As a salesman and one who works with the public, I have encountered countless customer service situations and had mixed results. There are times when a customer has left the encounter displeased and times when a customer has been appreciative and leaves more loyal to the business than before. The skills I developed in the workplace directly translated to my day-to-day life experiences in the way of communication.
Communication is the salesman’s ultimate tool, but I have found that this skill leaves the sales floor and enters my relationships in a powerful way. I will show you some practical ways that one can improve relationships by using tried and true sales and customer service techniques.
Every customer I have ever helped appreciates honesty. There are few people in this world who prefer a sales pitch to an informative statement about the product. In life, people would rather know something that tells them about you than a clever pitch about why you should be in their life. I can say honestly after multiple botched attempts with women that honesty is an important factor in a healthy relationship. In my latest romantic relationship, I have made honesty a priority, and the dividends have been truly amazing. Remember, honestly leads to trust, and trust is the gate to healthy and effective communication.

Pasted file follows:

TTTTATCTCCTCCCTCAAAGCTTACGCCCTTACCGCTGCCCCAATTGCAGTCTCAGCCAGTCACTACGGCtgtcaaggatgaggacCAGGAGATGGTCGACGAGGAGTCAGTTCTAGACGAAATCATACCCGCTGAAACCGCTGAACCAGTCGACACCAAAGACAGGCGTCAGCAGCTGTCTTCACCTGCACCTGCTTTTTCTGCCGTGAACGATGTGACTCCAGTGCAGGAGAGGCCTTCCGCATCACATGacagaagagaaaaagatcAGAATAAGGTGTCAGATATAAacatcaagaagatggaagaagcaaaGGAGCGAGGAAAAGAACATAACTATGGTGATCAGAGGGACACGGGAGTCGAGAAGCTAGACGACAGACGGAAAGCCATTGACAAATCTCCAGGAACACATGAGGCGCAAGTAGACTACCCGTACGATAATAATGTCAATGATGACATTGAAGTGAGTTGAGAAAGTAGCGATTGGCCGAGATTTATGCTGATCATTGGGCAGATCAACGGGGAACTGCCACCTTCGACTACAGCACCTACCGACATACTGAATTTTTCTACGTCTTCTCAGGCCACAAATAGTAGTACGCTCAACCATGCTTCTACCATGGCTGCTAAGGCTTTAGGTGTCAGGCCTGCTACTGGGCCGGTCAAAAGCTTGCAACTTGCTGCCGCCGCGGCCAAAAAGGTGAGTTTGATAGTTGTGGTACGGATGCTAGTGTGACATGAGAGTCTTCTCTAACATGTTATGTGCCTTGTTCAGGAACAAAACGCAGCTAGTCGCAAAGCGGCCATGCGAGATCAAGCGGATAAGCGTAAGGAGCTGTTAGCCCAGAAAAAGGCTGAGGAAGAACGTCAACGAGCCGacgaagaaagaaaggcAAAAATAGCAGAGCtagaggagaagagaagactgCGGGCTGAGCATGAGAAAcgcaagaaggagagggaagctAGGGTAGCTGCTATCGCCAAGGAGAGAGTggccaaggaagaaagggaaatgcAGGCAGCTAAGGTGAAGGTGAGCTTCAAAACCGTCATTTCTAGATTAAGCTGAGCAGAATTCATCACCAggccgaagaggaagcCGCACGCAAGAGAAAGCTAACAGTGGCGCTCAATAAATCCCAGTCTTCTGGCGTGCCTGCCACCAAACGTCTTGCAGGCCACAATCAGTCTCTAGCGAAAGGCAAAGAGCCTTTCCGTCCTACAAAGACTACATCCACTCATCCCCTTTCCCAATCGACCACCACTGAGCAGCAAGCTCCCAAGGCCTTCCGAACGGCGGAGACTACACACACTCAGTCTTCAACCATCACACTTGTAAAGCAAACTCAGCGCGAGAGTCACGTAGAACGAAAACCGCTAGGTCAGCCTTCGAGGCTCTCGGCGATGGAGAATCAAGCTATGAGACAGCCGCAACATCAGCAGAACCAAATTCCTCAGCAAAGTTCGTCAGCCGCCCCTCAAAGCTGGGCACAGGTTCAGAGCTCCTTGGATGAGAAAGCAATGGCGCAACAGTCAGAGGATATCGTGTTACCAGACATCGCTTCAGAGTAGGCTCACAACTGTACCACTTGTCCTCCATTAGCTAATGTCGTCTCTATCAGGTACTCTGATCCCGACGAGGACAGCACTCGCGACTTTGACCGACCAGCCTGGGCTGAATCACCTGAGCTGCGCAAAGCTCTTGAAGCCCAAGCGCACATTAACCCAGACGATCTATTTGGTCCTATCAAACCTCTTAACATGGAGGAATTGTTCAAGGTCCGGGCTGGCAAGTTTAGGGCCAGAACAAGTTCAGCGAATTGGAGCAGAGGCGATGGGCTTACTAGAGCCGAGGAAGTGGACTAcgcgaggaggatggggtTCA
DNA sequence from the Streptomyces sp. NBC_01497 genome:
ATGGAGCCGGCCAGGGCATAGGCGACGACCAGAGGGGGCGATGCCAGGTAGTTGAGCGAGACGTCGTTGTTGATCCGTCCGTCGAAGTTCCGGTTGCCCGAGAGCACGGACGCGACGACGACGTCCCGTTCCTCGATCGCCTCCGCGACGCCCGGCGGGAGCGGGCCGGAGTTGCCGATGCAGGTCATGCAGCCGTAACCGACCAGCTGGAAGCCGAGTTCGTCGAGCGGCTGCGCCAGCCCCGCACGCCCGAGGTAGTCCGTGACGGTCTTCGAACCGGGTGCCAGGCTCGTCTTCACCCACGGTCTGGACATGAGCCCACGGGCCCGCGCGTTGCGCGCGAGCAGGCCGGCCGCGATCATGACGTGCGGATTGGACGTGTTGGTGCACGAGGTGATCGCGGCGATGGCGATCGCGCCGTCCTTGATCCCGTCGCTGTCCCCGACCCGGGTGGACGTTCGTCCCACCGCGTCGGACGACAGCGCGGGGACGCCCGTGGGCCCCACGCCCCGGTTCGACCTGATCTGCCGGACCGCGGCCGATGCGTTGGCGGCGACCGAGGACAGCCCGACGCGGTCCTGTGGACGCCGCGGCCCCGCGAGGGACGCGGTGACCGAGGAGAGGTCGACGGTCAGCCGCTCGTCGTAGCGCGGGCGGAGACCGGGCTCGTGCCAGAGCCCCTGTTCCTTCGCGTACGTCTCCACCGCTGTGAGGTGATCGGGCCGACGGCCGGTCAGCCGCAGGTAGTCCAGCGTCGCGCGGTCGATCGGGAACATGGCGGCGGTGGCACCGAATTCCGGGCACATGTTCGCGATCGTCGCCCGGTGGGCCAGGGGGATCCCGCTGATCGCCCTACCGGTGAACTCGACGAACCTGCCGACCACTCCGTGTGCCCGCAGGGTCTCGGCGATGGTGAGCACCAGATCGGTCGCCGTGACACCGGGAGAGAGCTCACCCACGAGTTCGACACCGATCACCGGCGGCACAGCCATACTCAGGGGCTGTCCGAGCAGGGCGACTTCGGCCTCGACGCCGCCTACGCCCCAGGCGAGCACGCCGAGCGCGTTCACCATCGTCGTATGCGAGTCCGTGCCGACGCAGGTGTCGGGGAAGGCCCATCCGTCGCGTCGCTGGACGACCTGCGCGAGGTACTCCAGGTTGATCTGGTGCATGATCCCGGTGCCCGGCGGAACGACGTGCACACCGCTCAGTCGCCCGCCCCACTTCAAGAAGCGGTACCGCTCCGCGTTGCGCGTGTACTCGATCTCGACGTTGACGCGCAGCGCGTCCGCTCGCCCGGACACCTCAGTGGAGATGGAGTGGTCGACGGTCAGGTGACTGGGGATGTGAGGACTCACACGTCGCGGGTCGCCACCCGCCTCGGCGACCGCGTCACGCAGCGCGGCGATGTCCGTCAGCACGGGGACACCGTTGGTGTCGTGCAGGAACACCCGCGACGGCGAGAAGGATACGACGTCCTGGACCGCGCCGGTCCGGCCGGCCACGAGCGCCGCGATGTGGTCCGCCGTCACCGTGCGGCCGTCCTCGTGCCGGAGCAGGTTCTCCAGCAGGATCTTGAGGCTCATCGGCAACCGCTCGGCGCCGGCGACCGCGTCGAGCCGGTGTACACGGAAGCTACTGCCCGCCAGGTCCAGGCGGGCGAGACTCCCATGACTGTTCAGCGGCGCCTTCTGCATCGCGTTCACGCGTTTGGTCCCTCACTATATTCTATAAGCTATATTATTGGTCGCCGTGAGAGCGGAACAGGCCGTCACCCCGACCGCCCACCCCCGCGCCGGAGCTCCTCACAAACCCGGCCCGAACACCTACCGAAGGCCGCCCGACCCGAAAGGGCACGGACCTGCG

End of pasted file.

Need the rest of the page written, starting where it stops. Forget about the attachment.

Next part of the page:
In a world where one is bombarded by media and information, the natural tendency is to block out information that we do not want or need. It is easy to simply disregard something if it is not relevant to you. Within a friendship or courtship, one will soon find the value of mutual interests. When someone shares the same passions as you, it is much easier to relate to that person on a conversational level. This is important because more relationships start with some type of conversation. In sales, I always try to discern a practical benefit the product could have for the customer. If the product does not benefit the customer, they will not be pleased with it, which will reduce the chances of them going back to your business. Likewise, if someone does not share any interest with you, they will not be likely to peruse further relations.
I cannot stress enough the importance of relating to people within a confrontation or casual encounter. Once in my workplace, a customer had been charged $100 more than she should have and was understandably upset. To confront this, I adopted a passive and troubled facial expression that was genuine and tried to think how I would have felt in her situation. The customer was very appreciative of my understanding and my willingness to help. This principle is one that you can use every day. If someone is clearly sad, alter your communication to fit the situation. By doing so, you will also be communicating more relevantly to this person.
You are not going to be successful in every life or sales encounter, and if certain approaches are not working, try something new. Also, if someone gives you information about him or her, utilize it in a way that will help you relate to him or her. Sometimes you will be forced to improvise, but this can be a great opportunity to learn and improve your communication skills – do not put yourself in a box.
Lastly, have fun! Communicating is one of the great joys in life and will open up doors you may have never expected.